The Porsche factory had 93 Turbo chassis left. These were all transferred to Porsche Exclusiv and hand built as the very special 964 Turbo 3.6 S. They were offered with normal, or ‘Flachbau’ slant nose front ends. While the vast majority of Turbo S’ were fitted with the ‘Flachbau’ nose as a no-cost option, the Turbo S could also be had with the traditional 964 nose as well. In all, 76 Flatnose cars were made while 17 non-Flatnose (known as Package option) cars were made. These cars were also fitted with the X88 option, which increased power to 380 hp. 75 flatnose units were produced. Read More
Introduced in 1969, the three-litre 908/2 is an evolution of the Porsche 908K Coupe. As the rule book for the season no longer required a minimum windscreen height nor the requirement to run a spare wheel, Porsche opted for a much lighter Spyder body; which looked like a chopped version of the short-tail Coupe used in 1968. The Spyder body was perfectly suited for high downforce races like the Nürburgring 1000 km and the Targa Florio. It was also about 100 kg lighter than the Coupe. Read More
Porsche expanded the Panamera family with the addition of a new body version: The Porsche Panamera Sport Turismo. The Panamera 4 got the Sport Turismo treatment. The Panamera 4 Sport Turismos gets the same all-wheel drive system and underlying mechanicals. That means, it gets the base Panamera's 330-hp turbocharged 3.0-liter V-6. Porsche doesn't call the Sport Turismo a station wagon, but that's kinda sorta what it is. Read More
The base Porsche 944 coupe was built between 1982 and 1989, essentially the same platform as the Porsche 924 (there was some overlap as the 924 was produced till 1988). The 944 was intended to last into the 1990s, but major revisions planned for a 944 S3 model were eventually rolled into the Porsche 968 instead, which replaced the 944. Read More
The two most powerful and fastest mid-engine sports models from Porsche are ready and raring to go: with uprated engines and excellent PASM chassis the Boxster GTS and Cayman GTS set new benchmarks for sportiness in their segment. 3.4 L naturally aspirated flat 6 is good for 330 hp. Sport Chrono package is standard. This means that in conjunction with the optional Doppelkupplungsgetriebe (PDK) and the active Sport Plus button, the Boxster GTS sprints from 0-100 km/h in 4.7 seconds. Read More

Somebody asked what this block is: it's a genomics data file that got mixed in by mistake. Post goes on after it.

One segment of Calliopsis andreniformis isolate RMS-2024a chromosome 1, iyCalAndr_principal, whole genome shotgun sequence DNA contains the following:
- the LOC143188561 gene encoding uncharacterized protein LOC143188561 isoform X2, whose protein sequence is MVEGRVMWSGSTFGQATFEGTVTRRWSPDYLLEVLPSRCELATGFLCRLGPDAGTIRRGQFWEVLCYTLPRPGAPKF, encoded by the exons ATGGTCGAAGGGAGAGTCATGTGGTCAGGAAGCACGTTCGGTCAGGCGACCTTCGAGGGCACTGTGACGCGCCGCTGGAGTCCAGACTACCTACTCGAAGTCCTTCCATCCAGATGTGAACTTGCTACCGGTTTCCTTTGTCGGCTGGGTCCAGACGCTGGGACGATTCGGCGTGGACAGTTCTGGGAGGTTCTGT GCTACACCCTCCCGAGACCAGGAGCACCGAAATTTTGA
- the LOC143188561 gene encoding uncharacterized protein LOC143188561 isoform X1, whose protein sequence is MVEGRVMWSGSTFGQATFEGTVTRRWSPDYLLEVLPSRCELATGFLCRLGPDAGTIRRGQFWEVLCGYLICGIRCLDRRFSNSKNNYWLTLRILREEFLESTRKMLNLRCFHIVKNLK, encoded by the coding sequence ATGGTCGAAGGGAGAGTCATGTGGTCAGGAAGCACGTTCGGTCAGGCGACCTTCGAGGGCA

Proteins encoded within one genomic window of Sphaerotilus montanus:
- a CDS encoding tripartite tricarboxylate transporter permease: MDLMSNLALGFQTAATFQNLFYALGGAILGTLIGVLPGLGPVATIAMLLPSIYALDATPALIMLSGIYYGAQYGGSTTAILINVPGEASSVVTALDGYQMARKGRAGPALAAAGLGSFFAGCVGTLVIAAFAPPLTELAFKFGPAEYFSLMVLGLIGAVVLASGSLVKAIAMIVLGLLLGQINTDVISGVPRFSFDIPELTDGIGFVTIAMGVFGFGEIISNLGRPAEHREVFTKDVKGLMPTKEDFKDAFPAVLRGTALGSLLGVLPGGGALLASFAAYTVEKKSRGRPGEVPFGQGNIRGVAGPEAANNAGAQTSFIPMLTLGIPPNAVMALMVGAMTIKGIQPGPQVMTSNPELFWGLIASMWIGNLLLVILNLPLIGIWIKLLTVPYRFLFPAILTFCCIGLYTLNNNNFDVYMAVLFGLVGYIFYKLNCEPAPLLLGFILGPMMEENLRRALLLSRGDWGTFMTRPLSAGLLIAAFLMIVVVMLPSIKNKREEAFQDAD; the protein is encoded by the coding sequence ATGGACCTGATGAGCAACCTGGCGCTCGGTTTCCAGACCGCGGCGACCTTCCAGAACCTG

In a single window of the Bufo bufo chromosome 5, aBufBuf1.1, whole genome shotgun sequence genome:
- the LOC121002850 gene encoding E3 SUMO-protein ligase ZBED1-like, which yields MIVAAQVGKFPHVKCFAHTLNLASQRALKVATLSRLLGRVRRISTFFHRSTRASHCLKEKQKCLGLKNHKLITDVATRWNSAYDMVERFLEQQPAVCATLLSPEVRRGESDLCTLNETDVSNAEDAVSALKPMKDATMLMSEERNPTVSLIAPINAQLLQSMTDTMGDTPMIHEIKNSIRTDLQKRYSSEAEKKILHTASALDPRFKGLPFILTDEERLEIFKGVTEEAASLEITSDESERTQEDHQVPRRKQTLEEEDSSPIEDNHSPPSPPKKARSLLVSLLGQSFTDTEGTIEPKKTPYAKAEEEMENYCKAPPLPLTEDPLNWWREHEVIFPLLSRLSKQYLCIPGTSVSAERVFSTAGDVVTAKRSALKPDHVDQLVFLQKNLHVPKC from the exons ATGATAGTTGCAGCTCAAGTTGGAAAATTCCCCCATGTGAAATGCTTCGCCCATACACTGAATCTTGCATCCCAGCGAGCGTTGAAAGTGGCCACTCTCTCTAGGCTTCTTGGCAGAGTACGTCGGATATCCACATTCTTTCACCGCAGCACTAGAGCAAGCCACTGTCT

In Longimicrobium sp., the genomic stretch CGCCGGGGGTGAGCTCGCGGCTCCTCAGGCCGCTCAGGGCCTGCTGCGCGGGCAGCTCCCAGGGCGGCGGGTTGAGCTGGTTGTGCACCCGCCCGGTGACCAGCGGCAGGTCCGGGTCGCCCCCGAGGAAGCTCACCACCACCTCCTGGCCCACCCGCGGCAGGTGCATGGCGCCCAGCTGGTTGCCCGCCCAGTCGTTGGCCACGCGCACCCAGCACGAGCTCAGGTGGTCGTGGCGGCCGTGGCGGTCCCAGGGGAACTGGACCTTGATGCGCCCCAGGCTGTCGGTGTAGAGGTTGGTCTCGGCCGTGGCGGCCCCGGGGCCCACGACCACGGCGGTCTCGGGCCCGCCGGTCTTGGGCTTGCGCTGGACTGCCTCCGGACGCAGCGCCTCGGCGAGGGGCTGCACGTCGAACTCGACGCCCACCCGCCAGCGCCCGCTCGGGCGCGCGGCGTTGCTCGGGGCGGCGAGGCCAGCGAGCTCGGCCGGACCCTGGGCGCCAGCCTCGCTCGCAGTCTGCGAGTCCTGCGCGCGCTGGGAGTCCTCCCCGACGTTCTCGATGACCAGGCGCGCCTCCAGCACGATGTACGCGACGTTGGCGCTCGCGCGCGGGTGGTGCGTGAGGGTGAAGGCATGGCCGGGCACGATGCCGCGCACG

The GT3 R has always been placed between the GT3 Cup and the very expensive RSR. All the 991.2 racing cars have normally aspirated 4-litre engines. Compared to the 991.1 GT3 R, the 991.2 GT3 R engine offers a broader usable rev range and the engine response is more precise due to 6 throttle butterflies. The roof, front hood and fairing, wheel arches, doors, side and tail sections, rear lid and interior trim are made of carbon-fibre reinforced plastic. Gets new double wishbone suspension. Read More
In May 2011, Porsche unveiled the diesel version for its four-door Panamera. With the introduction of that version, it switched from a road runner to a long cruiser luxury sports-sedan. Porsche didn't want to lose that market and decided to offer a diesel version for the Panamera. Since the car was designed for long travels, a diesel engine would give it a range of over 1200 km (746 miles). After the initial shock of its regular customers, soon the orders started to pick-up. Read More
While the first generation Boxster S was received with mixed feelings, the second generation was praised. With the introduction of the 718 Boxster, the car-maker showed a special commitment to the smallest member of the Porsche family and it arguably become the best sports car in the world. The Boxster S featured a 2.5-liter flat-four engine. It was turbocharged and with direct fuel injection and was good for 345 hp. Performance was up a lot, especially in the midrange, now that torque was 310 ft lbs. It helped rocket the Boxster S from zero to 60 mph in just 4.0 seconds and onto a top speed of 177mph. Read More
The second generation of the Porsche Cayenne was launched at the 2010 Geneva Motor Show. It was a big improvement over its predecessor and featured an evolved design. For the engine, the Cayenne Turbo featured a 4.8-liter V8 unit which offered 500 hp. For the transmission, the 2010 Cayenne lost the low-range transfer case. The standard transmission was an 8-speed Tiptronic gearbox. All-wheel drive was installed standard as well. Other new improvements led to a decrease in the overall weight by 180 kg (400 lbs). Read More
Ferry Porsche had in fact requested Swiss technicians to make a less sporty and more elegant version of the 365 B and thus the 1600 Beutler Coupè was born. This project is a 2+2 based on a Porsche 1600. Like the Porsche, the car is built on a VW platform, but includes Porsche elements such as the brakes and the engine. It was built in 5 copies before production was stopped in 1957 due to a change in commercial strategies by the German company. Read More